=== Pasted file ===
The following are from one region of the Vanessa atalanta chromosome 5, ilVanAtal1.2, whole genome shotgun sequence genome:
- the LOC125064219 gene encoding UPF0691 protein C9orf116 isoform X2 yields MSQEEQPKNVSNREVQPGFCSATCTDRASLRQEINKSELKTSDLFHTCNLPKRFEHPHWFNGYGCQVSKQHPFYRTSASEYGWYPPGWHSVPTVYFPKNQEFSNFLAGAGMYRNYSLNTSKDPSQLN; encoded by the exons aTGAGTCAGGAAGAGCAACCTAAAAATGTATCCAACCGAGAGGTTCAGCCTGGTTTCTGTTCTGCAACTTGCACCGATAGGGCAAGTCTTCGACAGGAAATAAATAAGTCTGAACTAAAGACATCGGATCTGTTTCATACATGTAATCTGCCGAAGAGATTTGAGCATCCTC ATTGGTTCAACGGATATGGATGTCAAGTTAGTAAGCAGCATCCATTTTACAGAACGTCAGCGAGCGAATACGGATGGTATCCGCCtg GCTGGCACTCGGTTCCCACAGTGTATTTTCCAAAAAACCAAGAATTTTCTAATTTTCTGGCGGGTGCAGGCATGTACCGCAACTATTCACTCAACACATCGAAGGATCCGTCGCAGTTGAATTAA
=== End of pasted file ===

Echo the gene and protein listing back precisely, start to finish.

The following are from one region of the Vanessa atalanta chromosome 5, ilVanAtal1.2, whole genome shotgun sequence genome:
- the LOC125064219 gene encoding UPF0691 protein C9orf116 isoform X2 yields MSQEEQPKNVSNREVQPGFCSATCTDRASLRQEINKSELKTSDLFHTCNLPKRFEHPHWFNGYGCQVSKQHPFYRTSASEYGWYPPGWHSVPTVYFPKNQEFSNFLAGAGMYRNYSLNTSKDPSQLN; encoded by the exons aTGAGTCAGGAAGAGCAACCTAAAAATGTATCCAACCGAGAGGTTCAGCCTGGTTTCTGTTCTGCAACTTGCACCGATAGGGCAAGTCTTCGACAGGAAATAAATAAGTCTGAACTAAAGACATCGGATCTGTTTCATACATGTAATCTGCCGAAGAGATTTGAGCATCCTC ATTGGTTCAACGGATATGGATGTCAAGTTAGTAAGCAGCATCCATTTTACAGAACGTCAGCGAGCGAATACGGATGGTATCCGCCtg GCTGGCACTCGGTTCCCACAGTGTATTTTCCAAAAAACCAAGAATTTTCTAATTTTCTGGCGGGTGCAGGCATGTACCGCAACTATTCACTCAACACATCGAAGGATCCGTCGCAGTTGAATTAA